INDIANAPOLIS — Discerning merch buyers and dedicated fans of band doing pretty well for themselves, Stay Swell, were pleased to discover that affordably priced bootleg merch was of higher quality than the considerably more expensive official items on the band’s Shopify page.
“Merch is already crazy expensive and with cell phone company-sponsored venues jacking up show prices to maximize their cut, it’s only getting worse. No way in hell am I paying $30 for a tee printed on fucking Gildan,” said frugal fan Mary Ames. “I found a guy on Etsy who makes bootlegs of the same shit, and he at least sprang for Hanes. Plus, his store has more unique designs because they were screenprinted in some weirdo’s garage.”
The sellers of the bootlegs explained they were providing a service to both the fans and the bands.
“By providing cheaper, higher quality merchandise, we’re raising the band’s profile and also keeping them punk while they still get the benefits of being sellouts in these huge arenas,” said screenprinter Spider Jones from his pop-up merch booth just out of sight of a local venue entrance. “We also provide work for local merch dudes who get pushed out of these events by venue staff, and they run a far lower risk of getting cornered and punished out here. Plus I print extra mediums so we never have to have that conversation.”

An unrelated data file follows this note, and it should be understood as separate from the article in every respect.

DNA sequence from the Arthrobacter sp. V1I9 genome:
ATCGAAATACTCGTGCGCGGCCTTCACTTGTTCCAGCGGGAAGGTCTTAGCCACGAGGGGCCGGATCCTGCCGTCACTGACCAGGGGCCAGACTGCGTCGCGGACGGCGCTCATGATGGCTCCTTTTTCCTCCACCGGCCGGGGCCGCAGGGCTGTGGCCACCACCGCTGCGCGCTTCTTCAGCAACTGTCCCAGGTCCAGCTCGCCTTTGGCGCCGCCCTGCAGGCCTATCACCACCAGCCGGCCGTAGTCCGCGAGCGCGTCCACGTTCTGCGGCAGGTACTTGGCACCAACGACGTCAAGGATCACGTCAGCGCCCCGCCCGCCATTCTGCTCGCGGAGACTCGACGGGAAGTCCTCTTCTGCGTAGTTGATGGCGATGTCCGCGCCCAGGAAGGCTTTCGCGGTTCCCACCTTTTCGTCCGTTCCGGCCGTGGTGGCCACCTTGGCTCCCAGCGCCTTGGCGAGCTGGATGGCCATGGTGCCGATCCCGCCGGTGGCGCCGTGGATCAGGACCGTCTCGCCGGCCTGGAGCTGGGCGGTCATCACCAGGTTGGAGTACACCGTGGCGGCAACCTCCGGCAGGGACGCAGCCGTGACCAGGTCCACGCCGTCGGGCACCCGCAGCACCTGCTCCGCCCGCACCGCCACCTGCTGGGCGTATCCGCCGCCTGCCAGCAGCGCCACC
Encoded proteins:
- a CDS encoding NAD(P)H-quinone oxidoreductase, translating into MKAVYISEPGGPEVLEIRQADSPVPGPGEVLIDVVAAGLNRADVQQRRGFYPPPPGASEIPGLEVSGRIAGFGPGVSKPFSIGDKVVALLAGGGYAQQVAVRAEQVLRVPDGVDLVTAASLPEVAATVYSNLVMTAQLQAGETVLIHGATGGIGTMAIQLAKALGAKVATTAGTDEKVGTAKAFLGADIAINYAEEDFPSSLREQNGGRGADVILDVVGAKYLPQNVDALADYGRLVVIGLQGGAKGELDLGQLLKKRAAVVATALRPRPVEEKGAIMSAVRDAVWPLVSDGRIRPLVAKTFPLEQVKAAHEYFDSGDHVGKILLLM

The band themselves were somewhat less enamored of the bootleg merch and its impact on sales.
“Look, it’s not our fault our merch kinda blows,” said Stay Swell vocalist Sam Wilkins. “Just because we have access to a higher budget, label-owned graphic designers, and nationwide distribution models doesn’t mean we can compete with the unbridled creativity of a punk slinging handmade designs made from a stencil and some spray paint from his van. The last piece of fan art of ours I saw was a one of one pressing zine with multiple cutouts that were definitely put there by an X-Acto knife, and don’t even get me started on the shading they did with all that glitter. It’s pretty remarkable stuff.”
At press time, venues across the country were trying to figure out how they would survive the hit from merch sales when all they have left to profit on is parking, concessions, and hundreds of hidden fees from ticket sites.